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Cardinality
In mathematics, the cardinality of a set is a measure of the number of elements of the set. For example, the set A = \ contains 3 elements, and therefore A has a cardinality of 3. Beginning in the late 19th century, this concept was generalized to infinite sets, which allows one to distinguish between different types of infinity, and to perform arithmetic on them. There are two approaches to cardinality: one which compares sets directly using bijections and injections, and another which uses cardinal numbers. The cardinality of a set is also called its size, when no confusion with other notions of size is possible. The cardinality of a set A is usually denoted , A, , with a vertical bar on each side; this is the same notation as absolute value, and the meaning depends on context. The cardinality of a set A may alternatively be denoted by n(A), , \operatorname(A), or \#A. History A crude sense of cardinality, an awareness that groups of things or events compare with other grou ...
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Cardinal Number
In mathematics, cardinal numbers, or cardinals for short, are a generalization of the natural numbers used to measure the cardinality (size) of sets. The cardinality of a finite set is a natural number: the number of elements in the set. The '' transfinite'' cardinal numbers, often denoted using the Hebrew symbol \aleph ( aleph) followed by a subscript, describe the sizes of infinite sets. Cardinality is defined in terms of bijective functions. Two sets have the same cardinality if, and only if, there is a one-to-one correspondence (bijection) between the elements of the two sets. In the case of finite sets, this agrees with the intuitive notion of size. In the case of infinite sets, the behavior is more complex. A fundamental theorem due to Georg Cantor shows that it is possible for infinite sets to have different cardinalities, and in particular the cardinality of the set of real numbers is greater than the cardinality of the set of natural numbers. It is also po ...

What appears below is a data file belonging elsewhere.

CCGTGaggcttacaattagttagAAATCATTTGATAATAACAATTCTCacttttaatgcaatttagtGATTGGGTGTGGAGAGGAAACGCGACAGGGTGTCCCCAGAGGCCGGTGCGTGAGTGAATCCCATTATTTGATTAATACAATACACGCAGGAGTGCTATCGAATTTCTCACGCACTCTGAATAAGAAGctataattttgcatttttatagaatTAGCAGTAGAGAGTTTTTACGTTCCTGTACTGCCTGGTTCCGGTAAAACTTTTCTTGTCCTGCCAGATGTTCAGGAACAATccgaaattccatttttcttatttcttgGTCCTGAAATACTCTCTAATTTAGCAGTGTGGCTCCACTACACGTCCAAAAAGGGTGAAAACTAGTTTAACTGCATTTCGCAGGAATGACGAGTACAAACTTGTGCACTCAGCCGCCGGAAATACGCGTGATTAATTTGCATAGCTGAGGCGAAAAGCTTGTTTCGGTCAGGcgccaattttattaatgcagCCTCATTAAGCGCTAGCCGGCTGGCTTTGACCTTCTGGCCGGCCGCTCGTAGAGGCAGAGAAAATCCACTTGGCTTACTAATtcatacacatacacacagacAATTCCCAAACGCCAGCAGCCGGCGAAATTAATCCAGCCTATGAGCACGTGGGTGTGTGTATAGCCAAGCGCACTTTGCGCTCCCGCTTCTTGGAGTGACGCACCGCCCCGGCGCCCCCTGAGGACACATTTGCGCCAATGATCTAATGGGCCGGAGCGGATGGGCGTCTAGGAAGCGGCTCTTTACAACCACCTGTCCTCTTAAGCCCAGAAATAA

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Cardinal Arithmetic
In mathematics, cardinal numbers, or cardinals for short, are a generalization of the natural numbers used to measure the cardinality (size) of sets. The cardinality of a finite set is a natural number: the number of elements in the set. The '' transfinite'' cardinal numbers, often denoted using the Hebrew symbol \aleph (aleph) followed by a subscript, describe the sizes of infinite sets. Cardinality is defined in terms of bijective functions. Two sets have the same cardinality if, and only if, there is a one-to-one correspondence (bijection) between the elements of the two sets. In the case of finite sets, this agrees with the intuitive notion of size. In the case of infinite sets, the behavior is more complex. A fundamental theorem due to Georg Cantor shows that it is possible for infinite sets to have different cardinalities, and in particular the cardinality of the set of real numbers is greater than the cardinality of the set of natural numbers. It is also possible for ...
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Equinumerous
In mathematics, two sets or classes ''A'' and ''B'' are equinumerous if there exists a one-to-one correspondence (or bijection) between them, that is, if there exists a function from ''A'' to ''B'' such that for every element ''y'' of ''B'', there is exactly one element ''x'' of ''A'' with ''f''(''x'') = ''y''. Equinumerous sets are said to have the same cardinality (number of elements). The study of cardinality is often called equinumerosity (''equalness-of-number''). The terms equipollence (''equalness-of-strength'') and equipotence (''equalness-of-power'') are sometimes used instead. Equinumerosity has the characteristic properties of an equivalence relation. The statement that two sets ''A'' and ''B'' are equinumerous is usually denoted :A \approx B \, or A \sim B, or , A, =, B, . The definition of equinumerosity using bijections can be applied to both finite and infinite sets, and allows one to state whether two sets have the same size even if they are infinite. Georg Cant ...
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Set (mathematics)